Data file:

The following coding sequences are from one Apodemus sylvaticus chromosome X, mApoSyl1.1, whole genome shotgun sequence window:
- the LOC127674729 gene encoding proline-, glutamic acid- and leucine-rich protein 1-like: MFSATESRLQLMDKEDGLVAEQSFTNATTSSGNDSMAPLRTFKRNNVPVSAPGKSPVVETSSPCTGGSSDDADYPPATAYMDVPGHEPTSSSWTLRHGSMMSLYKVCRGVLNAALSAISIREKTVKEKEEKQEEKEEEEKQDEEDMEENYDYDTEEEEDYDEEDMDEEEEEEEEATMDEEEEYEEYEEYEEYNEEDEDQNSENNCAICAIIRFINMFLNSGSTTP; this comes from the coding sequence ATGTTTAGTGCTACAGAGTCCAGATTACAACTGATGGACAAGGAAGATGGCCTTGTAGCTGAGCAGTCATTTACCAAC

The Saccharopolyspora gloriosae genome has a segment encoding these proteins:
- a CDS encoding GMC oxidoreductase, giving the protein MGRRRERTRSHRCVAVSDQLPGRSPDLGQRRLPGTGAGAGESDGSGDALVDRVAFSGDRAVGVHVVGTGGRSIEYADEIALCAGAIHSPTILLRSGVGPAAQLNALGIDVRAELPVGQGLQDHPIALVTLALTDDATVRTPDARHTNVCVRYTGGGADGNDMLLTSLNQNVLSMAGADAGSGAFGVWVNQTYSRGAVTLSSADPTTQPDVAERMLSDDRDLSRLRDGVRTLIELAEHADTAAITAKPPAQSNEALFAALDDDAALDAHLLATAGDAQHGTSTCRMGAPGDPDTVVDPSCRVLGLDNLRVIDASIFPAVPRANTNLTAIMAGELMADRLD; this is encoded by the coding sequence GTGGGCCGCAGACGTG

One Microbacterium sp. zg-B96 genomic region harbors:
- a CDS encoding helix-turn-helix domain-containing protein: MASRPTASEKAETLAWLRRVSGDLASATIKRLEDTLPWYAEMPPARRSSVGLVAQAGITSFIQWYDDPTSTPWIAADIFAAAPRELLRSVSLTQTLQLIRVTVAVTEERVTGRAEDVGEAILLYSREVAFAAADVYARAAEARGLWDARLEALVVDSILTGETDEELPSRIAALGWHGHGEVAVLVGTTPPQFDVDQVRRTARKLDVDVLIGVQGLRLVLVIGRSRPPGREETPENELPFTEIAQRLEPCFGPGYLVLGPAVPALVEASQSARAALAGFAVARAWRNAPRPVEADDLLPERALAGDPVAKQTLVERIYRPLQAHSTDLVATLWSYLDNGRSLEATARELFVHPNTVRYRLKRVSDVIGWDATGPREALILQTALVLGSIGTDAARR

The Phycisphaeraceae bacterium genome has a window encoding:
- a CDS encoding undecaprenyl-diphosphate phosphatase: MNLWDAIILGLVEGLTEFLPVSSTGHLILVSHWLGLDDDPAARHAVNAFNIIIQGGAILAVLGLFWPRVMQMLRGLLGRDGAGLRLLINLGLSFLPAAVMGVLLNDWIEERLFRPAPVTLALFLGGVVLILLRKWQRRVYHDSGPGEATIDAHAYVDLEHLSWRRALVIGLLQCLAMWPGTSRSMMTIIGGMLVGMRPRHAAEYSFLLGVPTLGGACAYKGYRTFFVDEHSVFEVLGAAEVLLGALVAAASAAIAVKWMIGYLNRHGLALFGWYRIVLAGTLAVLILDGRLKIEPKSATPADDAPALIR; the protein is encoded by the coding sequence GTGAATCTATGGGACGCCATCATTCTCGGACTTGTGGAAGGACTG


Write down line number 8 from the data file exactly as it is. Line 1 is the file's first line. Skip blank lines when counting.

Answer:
- a CDS encoding undecaprenyl-diphosphate phosphatase: MNLWDAIILGLVEGLTEFLPVSSTGHLILVSHWLGLDDDPAARHAVNAFNIIIQGGAILAVLGLFWPRVMQMLRGLLGRDGAGLRLLINLGLSFLPAAVMGVLLNDWIEERLFRPAPVTLALFLGGVVLILLRKWQRRVYHDSGPGEATIDAHAYVDLEHLSWRRALVIGLLQCLAMWPGTSRSMMTIIGGMLVGMRPRHAAEYSFLLGVPTLGGACAYKGYRTFFVDEHSVFEVLGAAEVLLGALVAAASAAIAVKWMIGYLNRHGLALFGWYRIVLAGTLAVLILDGRLKIEPKSATPADDAPALIR; the protein is encoded by the coding sequence GTGAATCTATGGGACGCCATCATTCTCGGACTTGTGGAAGGACTG